On the long-run we definitely have to take a closer look at the economic climate between the UK and the EU. Despite all the uncertainty relating to the Brexit votum, a less economic-friendly climate can be expected in terms of a higher number of regulations in the EU. One of the major problems for Great Britain are the trade relations with about 60 countries (e.g. USA, India, China, Japan and Australia) which are up to now based on EU agreements. Hence, they have to be renegotiated individually. The EU instead will have to think about the proper role in this power game since it is in her interest to prevent further desintegration movements in the member states. This is probably her major interest: To preserve herself.

IWH Publications about this issue

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IWH President: Why London Will Remain Europe’s Most Relevant Financial Center. Three Arguments.

Reint E. Gropp

in: One-off Publications , 2016

Abstract

“Despite Great Britain’s referendum London will retain its dominant position as financial center within Europe. This is what we have learned when the Euro was introduced as the uniform currency of Europe but gets even more obvious when we consider London’s location factors: the size of the city, its regulatory environment and the human capital”, states professor Reint E. Gropp, president of Halle Institute for Economic Research (IWH).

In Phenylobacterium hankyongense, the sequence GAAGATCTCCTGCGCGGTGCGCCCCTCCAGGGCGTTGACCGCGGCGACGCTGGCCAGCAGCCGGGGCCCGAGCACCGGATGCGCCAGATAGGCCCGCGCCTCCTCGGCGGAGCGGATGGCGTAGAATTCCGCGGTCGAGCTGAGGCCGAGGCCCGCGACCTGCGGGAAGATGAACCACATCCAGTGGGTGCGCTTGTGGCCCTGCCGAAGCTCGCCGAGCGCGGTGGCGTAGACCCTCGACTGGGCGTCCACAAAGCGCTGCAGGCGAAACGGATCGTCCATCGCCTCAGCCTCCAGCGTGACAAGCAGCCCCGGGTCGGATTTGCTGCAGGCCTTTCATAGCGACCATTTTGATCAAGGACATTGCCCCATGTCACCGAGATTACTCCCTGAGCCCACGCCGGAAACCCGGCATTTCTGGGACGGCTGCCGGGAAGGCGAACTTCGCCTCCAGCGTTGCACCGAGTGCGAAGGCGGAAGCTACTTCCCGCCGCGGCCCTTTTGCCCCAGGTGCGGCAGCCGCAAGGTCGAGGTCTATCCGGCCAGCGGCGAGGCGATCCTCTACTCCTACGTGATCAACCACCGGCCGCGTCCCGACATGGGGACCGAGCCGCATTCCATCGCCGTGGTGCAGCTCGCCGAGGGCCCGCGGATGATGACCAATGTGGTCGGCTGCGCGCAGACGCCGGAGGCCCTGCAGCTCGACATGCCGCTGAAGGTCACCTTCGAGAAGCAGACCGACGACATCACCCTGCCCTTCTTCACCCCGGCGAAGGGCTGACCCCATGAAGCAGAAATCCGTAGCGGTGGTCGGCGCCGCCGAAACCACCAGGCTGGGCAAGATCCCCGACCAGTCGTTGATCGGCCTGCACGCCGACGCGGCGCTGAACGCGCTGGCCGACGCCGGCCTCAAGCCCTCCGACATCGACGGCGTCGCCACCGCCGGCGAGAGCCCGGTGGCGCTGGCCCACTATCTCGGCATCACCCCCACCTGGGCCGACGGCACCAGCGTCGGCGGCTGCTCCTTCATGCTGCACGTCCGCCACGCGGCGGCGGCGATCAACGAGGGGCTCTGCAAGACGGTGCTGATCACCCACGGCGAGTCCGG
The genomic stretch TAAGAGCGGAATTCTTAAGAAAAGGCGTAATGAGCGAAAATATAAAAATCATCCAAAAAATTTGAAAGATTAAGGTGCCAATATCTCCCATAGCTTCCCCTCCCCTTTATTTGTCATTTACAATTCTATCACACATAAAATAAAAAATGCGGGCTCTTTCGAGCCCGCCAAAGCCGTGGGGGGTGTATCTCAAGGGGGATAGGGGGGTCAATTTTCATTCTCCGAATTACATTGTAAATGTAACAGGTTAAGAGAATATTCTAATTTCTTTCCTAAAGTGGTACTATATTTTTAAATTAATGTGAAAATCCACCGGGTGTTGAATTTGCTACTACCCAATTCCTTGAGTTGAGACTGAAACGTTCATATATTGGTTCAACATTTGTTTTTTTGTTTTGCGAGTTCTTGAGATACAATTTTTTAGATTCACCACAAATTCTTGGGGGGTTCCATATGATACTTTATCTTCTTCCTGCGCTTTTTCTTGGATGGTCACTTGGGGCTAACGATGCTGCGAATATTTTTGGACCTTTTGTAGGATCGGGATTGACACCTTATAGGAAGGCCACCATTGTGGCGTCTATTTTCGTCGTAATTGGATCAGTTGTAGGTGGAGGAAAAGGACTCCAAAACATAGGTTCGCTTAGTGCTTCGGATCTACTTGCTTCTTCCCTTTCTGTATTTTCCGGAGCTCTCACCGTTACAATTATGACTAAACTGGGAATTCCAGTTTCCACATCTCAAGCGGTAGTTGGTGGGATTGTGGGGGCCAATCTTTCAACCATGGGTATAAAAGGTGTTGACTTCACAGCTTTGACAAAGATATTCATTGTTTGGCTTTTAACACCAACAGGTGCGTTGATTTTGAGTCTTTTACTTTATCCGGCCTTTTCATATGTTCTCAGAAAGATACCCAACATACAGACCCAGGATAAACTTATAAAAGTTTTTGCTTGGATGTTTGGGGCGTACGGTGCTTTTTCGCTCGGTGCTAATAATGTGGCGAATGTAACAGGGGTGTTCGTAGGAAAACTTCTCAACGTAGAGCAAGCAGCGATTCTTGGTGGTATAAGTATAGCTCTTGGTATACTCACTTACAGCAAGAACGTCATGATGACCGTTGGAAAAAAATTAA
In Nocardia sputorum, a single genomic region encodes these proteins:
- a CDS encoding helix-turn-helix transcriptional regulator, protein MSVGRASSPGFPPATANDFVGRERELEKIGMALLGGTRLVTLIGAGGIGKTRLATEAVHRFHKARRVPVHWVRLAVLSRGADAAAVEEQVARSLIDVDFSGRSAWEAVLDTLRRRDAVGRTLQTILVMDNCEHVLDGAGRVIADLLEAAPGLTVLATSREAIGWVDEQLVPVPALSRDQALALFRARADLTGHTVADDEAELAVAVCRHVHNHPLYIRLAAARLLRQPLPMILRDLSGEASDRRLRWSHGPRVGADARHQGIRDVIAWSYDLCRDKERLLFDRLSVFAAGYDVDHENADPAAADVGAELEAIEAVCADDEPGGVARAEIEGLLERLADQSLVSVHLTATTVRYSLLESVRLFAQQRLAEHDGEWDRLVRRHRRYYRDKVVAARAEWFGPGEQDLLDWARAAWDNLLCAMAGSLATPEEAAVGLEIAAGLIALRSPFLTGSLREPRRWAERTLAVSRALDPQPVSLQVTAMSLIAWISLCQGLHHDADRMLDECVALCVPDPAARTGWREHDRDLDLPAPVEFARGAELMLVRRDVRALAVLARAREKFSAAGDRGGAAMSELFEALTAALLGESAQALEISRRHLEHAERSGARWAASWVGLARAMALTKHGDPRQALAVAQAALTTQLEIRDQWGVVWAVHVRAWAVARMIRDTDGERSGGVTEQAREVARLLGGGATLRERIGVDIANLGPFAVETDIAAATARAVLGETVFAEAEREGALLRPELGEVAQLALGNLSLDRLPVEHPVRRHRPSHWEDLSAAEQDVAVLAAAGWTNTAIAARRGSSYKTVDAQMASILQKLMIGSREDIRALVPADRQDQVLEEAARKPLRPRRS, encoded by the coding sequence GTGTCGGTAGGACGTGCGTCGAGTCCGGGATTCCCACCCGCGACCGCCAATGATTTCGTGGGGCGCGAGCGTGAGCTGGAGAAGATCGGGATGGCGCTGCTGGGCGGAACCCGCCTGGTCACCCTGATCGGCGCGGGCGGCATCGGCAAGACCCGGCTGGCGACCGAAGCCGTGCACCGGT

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Kommentar: Großbritanniens Nein zur EU wird für beide Seiten teuer

Reint E. Gropp

in: Wirtschaft im Wandel , No. 3, 2016

Abstract

Die Briten haben sich überraschend klar gegen einen Verbleib ihres Landes in der Europäischen Union entschieden. Das Ausscheiden Großbritanniens aus der EU hat nicht nur politisch, sondern auch ökonomisch tiefgreifende Konsequenzen für das Land selbst, aber auch für das übrige Europa. Entscheidend ist jetzt die Reaktion der verbleibenden Länder auf das Votum, insbesondere die Frankreichs und Deutschlands.

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Aktuelle Trends: Turbulenzen an den Finanzmärkten vor und nach dem Brexit-Referendum

Lena Tonzer

in: Wirtschaft im Wandel , No. 3, 2016

Abstract

Das Votum der britischen Bevölkerung, den EU-Verbund verlassen zu wollen, hat zu Turbulenzen auf den Finanzmärkten geführt. Bereits vor dem Referendum am 23. Juni 2016 war ein starker Rückgang der Kurse britischer Bankaktien zu beobachten, wenn die Wahrscheinlichkeit eines Brexits in den Umfragen über 50% stieg, verbunden mit einer Abwertung des britischen Pfunds gegenüber den meisten anderen wichtigen Währungen einschließlich des Euro.

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Brexit (Probability) and Effects on Financial Market Stability

Thomas Krause Felix Noth Lena Tonzer

in: IWH Online , No. 5, 2016

Abstract

On 23 June 2016, there will be a referendum in the United Kingdom (UK) on the stay of the country in the European Union (EU). Based on recent poll data, the share of supporters and opponents of an exit varies around 50%. Opponents of the UK breaking up with Brussels („Brexit“) refer to high costs in terms of stagnating economic growth if the UK leaves the EU. The risk of reduced trade, declining foreign direct investment, and a lower degree of financial market integration is high following an exit of the “single market”.